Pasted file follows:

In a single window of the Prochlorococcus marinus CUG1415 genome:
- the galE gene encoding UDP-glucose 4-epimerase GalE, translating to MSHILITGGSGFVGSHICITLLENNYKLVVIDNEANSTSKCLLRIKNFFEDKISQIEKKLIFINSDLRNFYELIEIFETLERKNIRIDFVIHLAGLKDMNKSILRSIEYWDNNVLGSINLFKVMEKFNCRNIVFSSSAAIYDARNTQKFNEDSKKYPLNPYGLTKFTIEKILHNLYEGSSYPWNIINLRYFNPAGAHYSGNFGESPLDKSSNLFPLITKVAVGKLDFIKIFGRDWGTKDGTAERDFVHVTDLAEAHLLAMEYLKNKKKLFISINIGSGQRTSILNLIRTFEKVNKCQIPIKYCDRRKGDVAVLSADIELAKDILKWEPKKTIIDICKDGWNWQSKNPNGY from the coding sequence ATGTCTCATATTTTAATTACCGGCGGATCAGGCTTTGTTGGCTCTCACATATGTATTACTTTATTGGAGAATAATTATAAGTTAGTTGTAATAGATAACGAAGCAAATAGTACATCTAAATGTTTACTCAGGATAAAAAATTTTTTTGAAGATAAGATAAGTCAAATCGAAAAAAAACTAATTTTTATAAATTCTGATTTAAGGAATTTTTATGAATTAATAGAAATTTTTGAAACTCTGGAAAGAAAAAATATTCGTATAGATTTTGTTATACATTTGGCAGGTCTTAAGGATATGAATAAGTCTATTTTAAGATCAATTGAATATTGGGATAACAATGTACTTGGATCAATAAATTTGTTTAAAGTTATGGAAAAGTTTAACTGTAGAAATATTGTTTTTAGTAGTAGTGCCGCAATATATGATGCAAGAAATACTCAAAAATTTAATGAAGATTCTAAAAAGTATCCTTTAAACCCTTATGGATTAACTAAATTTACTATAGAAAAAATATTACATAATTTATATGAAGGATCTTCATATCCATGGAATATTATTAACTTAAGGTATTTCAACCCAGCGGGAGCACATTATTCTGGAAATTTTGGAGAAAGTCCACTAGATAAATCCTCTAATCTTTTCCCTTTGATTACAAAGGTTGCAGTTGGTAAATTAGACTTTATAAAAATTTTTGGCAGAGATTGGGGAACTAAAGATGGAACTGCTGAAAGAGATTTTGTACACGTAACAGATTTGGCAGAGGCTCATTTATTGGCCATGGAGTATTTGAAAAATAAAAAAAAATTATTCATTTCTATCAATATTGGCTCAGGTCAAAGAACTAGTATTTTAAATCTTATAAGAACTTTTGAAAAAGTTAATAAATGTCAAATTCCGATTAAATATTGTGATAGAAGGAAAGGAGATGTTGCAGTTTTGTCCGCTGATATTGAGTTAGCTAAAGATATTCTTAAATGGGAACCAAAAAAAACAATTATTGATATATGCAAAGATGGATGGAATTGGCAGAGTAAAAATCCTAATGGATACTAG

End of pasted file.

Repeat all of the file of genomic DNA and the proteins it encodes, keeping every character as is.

In a single window of the Prochlorococcus marinus CUG1415 genome:
- the galE gene encoding UDP-glucose 4-epimerase GalE, translating to MSHILITGGSGFVGSHICITLLENNYKLVVIDNEANSTSKCLLRIKNFFEDKISQIEKKLIFINSDLRNFYELIEIFETLERKNIRIDFVIHLAGLKDMNKSILRSIEYWDNNVLGSINLFKVMEKFNCRNIVFSSSAAIYDARNTQKFNEDSKKYPLNPYGLTKFTIEKILHNLYEGSSYPWNIINLRYFNPAGAHYSGNFGESPLDKSSNLFPLITKVAVGKLDFIKIFGRDWGTKDGTAERDFVHVTDLAEAHLLAMEYLKNKKKLFISINIGSGQRTSILNLIRTFEKVNKCQIPIKYCDRRKGDVAVLSADIELAKDILKWEPKKTIIDICKDGWNWQSKNPNGY from the coding sequence ATGTCTCATATTTTAATTACCGGCGGATCAGGCTTTGTTGGCTCTCACATATGTATTACTTTATTGGAGAATAATTATAAGTTAGTTGTAATAGATAACGAAGCAAATAGTACATCTAAATGTTTACTCAGGATAAAAAATTTTTTTGAAGATAAGATAAGTCAAATCGAAAAAAAACTAATTTTTATAAATTCTGATTTAAGGAATTTTTATGAATTAATAGAAATTTTTGAAACTCTGGAAAGAAAAAATATTCGTATAGATTTTGTTATACATTTGGCAGGTCTTAAGGATATGAATAAGTCTATTTTAAGATCAATTGAATATTGGGATAACAATGTACTTGGATCAATAAATTTGTTTAAAGTTATGGAAAAGTTTAACTGTAGAAATATTGTTTTTAGTAGTAGTGCCGCAATATATGATGCAAGAAATACTCAAAAATTTAATGAAGATTCTAAAAAGTATCCTTTAAACCCTTATGGATTAACTAAATTTACTATAGAAAAAATATTACATAATTTATATGAAGGATCTTCATATCCATGGAATATTATTAACTTAAGGTATTTCAACCCAGCGGGAGCACATTATTCTGGAAATTTTGGAGAAAGTCCACTAGATAAATCCTCTAATCTTTTCCCTTTGATTACAAAGGTTGCAGTTGGTAAATTAGACTTTATAAAAATTTTTGGCAGAGATTGGGGAACTAAAGATGGAACTGCTGAAAGAGATTTTGTACACGTAACAGATTTGGCAGAGGCTCATTTATTGGCCATGGAGTATTTGAAAAATAAAAAAAAATTATTCATTTCTATCAATATTGGCTCAGGTCAAAGAACTAGTATTTTAAATCTTATAAGAACTTTTGAAAAAGTTAATAAATGTCAAATTCCGATTAAATATTGTGATAGAAGGAAAGGAGATGTTGCAGTTTTGTCCGCTGATATTGAGTTAGCTAAAGATATTCTTAAATGGGAACCAAAAAAAACAATTATTGATATATGCAAAGATGGATGGAATTGGCAGAGTAAAAATCCTAATGGATACTAG